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Latvia votes: Is Russian our language, too?

Latvia votes: Is Russian our language, too? | Porter Geography | Scoop.it

Like a detective at a crime scene, chief language inspector Antons Kursitis scans the lobby of a hotel in downtown Riga. He spots a brochure that lists hotel services in Russian only, a flagrant violation of Latvia's language laws.

 

"Protecting the Latvian language — that is, safeguarding its supremacy over Russian — has been a priority here since the Soviet occupation ended two decades ago. Those efforts face their biggest test yet on Saturday, in a referendum on whether to make Russian the country's second official language."  What historical, political and demographic factors shape this cultural issue of language?  Why is language often seen as so crucial to cultural identity?  

 

The Latvian voters have spoken: in a massive voter turn-out, they struck down the referendum that sought to make Russian an official language.  "Latvia is the only place throughout the world where Latvian is spoken, so we have to protect it," said Martins Dzerve, 37, in Riga, Latvia's capital. "But Russian is everywhere."  For more on the vote, see: http://www.bbc.co.uk/news/world-europe-17083397    


Via Seth Dixon, Samantha Fraser
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Nicholas Rose's comment, September 4, 2012 11:48 AM
This article is really interesting to read about. The reason why is because of the existence of the Soviet Union during World War II. Each Soviet Republic during that time had their own language and children were taught to speak Russian during school. Since the Soviet Union fell after the Cold War in 1991, all of the former Soviet Republics are free countries now and should be allowed to speak their official language instead of Russian.
Derek Ethier's comment, October 18, 2012 1:14 AM
It is definitely important for Latvians to hold on tightly to their culture. However, the Soviet Union caused Russian culture and language to spread throughout the USSR and countries are feeling the effects today. There are millions of Russians in former satellite nations who hold on to their Russian culture. At the same time, these nations wish to regain their national pride especially after the fall of the Soviet Union. It is a difficult conundrum, but I do agree with the Latvians' decision.
Shanelle Zaino's curator insight, October 15, 8:37 PM

It was interesting to read that in order to become a Latvian citizen you need to speak Latvian.I can see the point of view from both sides.Russian speaking residents want to be treated equally and Latvian citizens want to keep their cultural identity. However it does seem that there may be some deeper issues of discrimination that a unified language may not eliminate completely.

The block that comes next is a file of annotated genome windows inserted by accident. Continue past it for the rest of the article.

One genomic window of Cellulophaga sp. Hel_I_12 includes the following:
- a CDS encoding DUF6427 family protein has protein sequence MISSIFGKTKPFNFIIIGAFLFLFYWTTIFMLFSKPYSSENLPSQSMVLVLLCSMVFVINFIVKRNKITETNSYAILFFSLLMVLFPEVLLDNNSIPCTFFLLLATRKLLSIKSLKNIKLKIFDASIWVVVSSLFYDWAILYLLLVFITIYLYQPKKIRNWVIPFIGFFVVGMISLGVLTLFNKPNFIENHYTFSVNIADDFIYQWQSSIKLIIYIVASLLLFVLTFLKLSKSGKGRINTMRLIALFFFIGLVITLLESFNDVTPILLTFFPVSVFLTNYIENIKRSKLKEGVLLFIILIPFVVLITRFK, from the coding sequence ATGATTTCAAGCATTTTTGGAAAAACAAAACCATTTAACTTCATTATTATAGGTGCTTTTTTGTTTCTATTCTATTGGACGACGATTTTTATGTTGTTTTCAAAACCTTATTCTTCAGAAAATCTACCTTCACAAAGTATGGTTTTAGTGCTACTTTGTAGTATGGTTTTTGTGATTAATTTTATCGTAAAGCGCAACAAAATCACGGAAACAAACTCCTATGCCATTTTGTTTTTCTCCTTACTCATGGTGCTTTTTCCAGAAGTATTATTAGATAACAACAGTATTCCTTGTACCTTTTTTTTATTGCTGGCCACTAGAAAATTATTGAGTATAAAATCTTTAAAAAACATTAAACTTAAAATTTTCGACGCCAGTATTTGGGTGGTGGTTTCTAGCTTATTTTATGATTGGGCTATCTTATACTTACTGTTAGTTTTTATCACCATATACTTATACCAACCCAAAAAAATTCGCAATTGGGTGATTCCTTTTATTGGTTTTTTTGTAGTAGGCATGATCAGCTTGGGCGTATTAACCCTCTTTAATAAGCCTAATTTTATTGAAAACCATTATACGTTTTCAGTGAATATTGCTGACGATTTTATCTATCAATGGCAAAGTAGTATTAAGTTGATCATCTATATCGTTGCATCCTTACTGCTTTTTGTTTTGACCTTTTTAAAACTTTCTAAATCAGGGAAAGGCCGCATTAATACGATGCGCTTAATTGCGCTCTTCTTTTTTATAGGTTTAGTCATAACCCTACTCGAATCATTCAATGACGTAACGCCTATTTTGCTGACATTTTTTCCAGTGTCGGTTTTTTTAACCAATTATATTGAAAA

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Soda vs. Pop with Twitter

Soda vs. Pop with Twitter | Porter Geography | Scoop.it

One of the great things about Twitter is that it’s a global conversation anyone can join anytime. Eavesdropping on the world, what what!

 

While many educators have been using http://popvssoda.com/ to show the linguistic regions in the United States, this is a similar map, with the added social media component.  To map out these regions, the cartographer used the word choice on geo-tagged tweets as the data source.  For another twitter, map, the following link shows which regions are most actively engaged on Twitter: http://www.huffingtonpost.com/2012/07/06/top-countries-on-twitter_n_1653915.html

What do these regions show us?  What types of regions are these?


Via Seth Dixon, Samantha Fraser
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Chris W's comment, August 27, 2012 11:02 AM
This is a really cool use of twitter! I use the term soda, which most of the northeast uses as well.
Courtney Burns's curator insight, September 14, 2013 10:35 PM
Twitter is something that is becoming widely used, and is something I usually check everyday. I never really thought of twitter beyond advertising and communicating. It is amazing the kind of data that can be extracted from peoples tweets. In the soda vs. pop argument I would say soda which makes sense since the data shows that people in the Northeast refer to it as soda. Twitter is so current that you can actually get some current and accurate data just from reading the hash tags in peoples tweets. It's amazing that such information can be extracted from all around the world.
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Five of Asia's Most Endangered Languages

Five of Asia's Most Endangered Languages | Porter Geography | Scoop.it

Meet the "hairy Ainu" of Japan, Taiwan's Saaroa, the Kusunda of Nepal, the last Manchus and the Jarawa of India's Andaman Islands.

 

The rapid spread of  Mandarin, English, Spanish, Hindi-Urdu and Arabic as the 5 largest languages (most native speakers) is connected to the spread of globalization and the cultural aspects of that phenomenon.  These 5 declining languages represent the flip side of those cultural patterns.  


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